September 14, 2022 | auto
Auto Loan Terms 101
It’s no secret that navigating the car buying process at the dealership can be challenging.
The experience is usually filled with a lot of pricing jargon and terminology, not all of which is common knowledge. On top of this, most people aren’t comfortable with the negotiation process in general. A recent survey revealed that one in four are intimidated by the thought of making a deal they’re unsure about. Furthermore, about 69% who have purchased a used car said that they wish they could go back before the deal was made and do things differently.
Though online auto purchases are becoming increasingly common, buying in person remains the traditional way to buy a car. A trip to the dealership may not be your definition of a fun weekend, but understanding auto loan terms before you start can make the process easier.
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Vehicle Pricing and Auto Loan Terms to Know
Here’s a brief primer on some common pricing terms tossed around car lots.
Base price is the price of the vehicle without any optional add-ons or upgrades.
This is additional compensation that a salesperson at a dealership earns for making a sale.
These are offers given to car dealerships to incentivize sales in slower markets. In essence, dealers will earn extra cash for moving inventory. Part of this is sometimes passed along to the customer but isn’t advertised.
Dealer invoice price
This price, which is listed on the dealer's invoice from the manufacturer, is what the dealer paid for the vehicle.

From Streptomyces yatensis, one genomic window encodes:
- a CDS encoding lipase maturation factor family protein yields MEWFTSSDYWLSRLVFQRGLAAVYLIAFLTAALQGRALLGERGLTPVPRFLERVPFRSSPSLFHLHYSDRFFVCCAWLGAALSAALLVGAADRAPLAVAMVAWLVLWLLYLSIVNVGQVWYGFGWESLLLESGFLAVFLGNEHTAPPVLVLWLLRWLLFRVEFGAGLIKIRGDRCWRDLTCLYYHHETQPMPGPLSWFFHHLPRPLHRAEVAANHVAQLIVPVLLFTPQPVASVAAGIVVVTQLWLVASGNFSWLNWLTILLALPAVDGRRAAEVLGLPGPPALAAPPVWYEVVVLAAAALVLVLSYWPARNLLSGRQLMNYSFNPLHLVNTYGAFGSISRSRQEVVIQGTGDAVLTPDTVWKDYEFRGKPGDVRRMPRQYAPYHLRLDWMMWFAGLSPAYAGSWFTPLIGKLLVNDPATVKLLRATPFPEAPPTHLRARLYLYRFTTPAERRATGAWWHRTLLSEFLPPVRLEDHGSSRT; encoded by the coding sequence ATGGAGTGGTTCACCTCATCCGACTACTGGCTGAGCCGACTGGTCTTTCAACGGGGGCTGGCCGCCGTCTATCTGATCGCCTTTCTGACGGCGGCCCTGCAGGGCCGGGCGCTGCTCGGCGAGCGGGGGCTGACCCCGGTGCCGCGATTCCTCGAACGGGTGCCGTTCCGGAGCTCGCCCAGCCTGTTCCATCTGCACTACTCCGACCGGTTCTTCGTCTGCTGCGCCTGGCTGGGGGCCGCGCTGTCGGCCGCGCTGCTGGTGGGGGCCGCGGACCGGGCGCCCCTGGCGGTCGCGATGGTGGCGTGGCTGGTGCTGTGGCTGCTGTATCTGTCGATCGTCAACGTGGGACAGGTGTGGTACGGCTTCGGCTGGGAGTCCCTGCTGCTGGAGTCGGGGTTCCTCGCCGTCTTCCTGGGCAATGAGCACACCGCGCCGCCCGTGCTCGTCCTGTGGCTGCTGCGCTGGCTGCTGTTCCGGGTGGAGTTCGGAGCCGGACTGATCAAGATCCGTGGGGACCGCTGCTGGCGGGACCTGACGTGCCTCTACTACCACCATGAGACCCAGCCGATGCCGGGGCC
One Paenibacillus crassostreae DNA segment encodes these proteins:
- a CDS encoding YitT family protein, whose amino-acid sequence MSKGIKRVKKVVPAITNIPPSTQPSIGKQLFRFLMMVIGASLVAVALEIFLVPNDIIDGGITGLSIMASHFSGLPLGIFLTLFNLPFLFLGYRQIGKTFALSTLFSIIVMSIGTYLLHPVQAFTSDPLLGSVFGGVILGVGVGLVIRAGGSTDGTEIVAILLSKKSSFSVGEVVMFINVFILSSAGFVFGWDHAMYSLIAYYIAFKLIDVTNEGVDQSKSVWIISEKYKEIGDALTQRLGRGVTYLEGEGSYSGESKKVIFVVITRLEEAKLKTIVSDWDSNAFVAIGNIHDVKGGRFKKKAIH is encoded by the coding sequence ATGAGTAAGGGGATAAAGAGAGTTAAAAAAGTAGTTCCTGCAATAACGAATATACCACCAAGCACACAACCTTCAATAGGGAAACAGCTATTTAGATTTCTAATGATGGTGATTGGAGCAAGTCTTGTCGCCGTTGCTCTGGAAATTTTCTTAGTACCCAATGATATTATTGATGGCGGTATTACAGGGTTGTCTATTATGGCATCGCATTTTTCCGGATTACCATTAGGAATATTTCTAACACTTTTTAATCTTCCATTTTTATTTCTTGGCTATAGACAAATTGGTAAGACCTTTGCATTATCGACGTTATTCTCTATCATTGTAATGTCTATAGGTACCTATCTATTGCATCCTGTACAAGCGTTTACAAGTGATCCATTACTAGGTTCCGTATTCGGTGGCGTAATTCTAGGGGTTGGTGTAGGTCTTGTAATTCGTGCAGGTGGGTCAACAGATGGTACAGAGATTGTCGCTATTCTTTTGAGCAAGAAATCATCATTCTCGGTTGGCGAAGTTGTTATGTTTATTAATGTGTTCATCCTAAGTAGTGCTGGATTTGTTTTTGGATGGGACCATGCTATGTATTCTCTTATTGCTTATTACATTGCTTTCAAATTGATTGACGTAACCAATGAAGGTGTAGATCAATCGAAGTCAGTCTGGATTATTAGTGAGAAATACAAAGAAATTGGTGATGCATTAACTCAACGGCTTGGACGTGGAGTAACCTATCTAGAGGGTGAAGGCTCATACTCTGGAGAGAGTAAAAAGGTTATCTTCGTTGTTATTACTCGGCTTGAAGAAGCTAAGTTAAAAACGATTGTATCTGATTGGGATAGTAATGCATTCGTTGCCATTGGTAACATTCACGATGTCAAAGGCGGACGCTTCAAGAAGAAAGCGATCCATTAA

Finance and insurance department
Oftentimes, a salesperson will send you to the finance and insurance department (F&I office) after you’ve agreed to purchase a vehicle. Here’s where you will be offered loans and optional add-ons.
Read this blog post to learn more about what to expect at the F&I office.
A holdback is a percentage of the MSRP that is returned to the dealer when the vehicle is sold. This can vary from manufacturer to manufacturer, but it is typically 1% to 2%.
These incentivize consumers to buy new vehicles. An example of an incentive is a car rebate, in which buyers receive cash from the manufacturer after purchasing the vehicle.
Market price is the going rate of a car based on its specific attributes (mileage, condition, service history, accident reports, etc.) and the market in your area. The price represents what a given vehicle would likely go for if an individual was selling it themself, which is almost always a lesser amount than the average retail value a dealer could get. When evaluating a loan, lenders typically look at the clean trade value of a car, which can be different from retail value.
On popular models, the market price is sometimes higher than the MSRP. When you’re shopping for specific car models, Kelley Blue Book, JD Power, and a slew of other research-based online tools can help you determine reasonable prices in your geographic area.
This abbreviation for manufacturer's suggested retail price is merely the suggested amount the manufacturer advises dealers to charge. An MSRP does not include registration, taxes, destination charges or other fees.
MSRP has a margin built into it, meaning if you pay that price, dealers are making money. Dealerships can get significant discounts from the manufacturer, and those aren’t typically reflected in the MSRP.
In a hot market, cars can go for 5k or over the listed MSRP. In a slow market, cars can often be purchased for below sticker price.
The Monroney sticker is an actual sticker on a car that provides a line-by-line overview of what is included in the vehicle. It also shows if the dealer has added additional charges or accessories.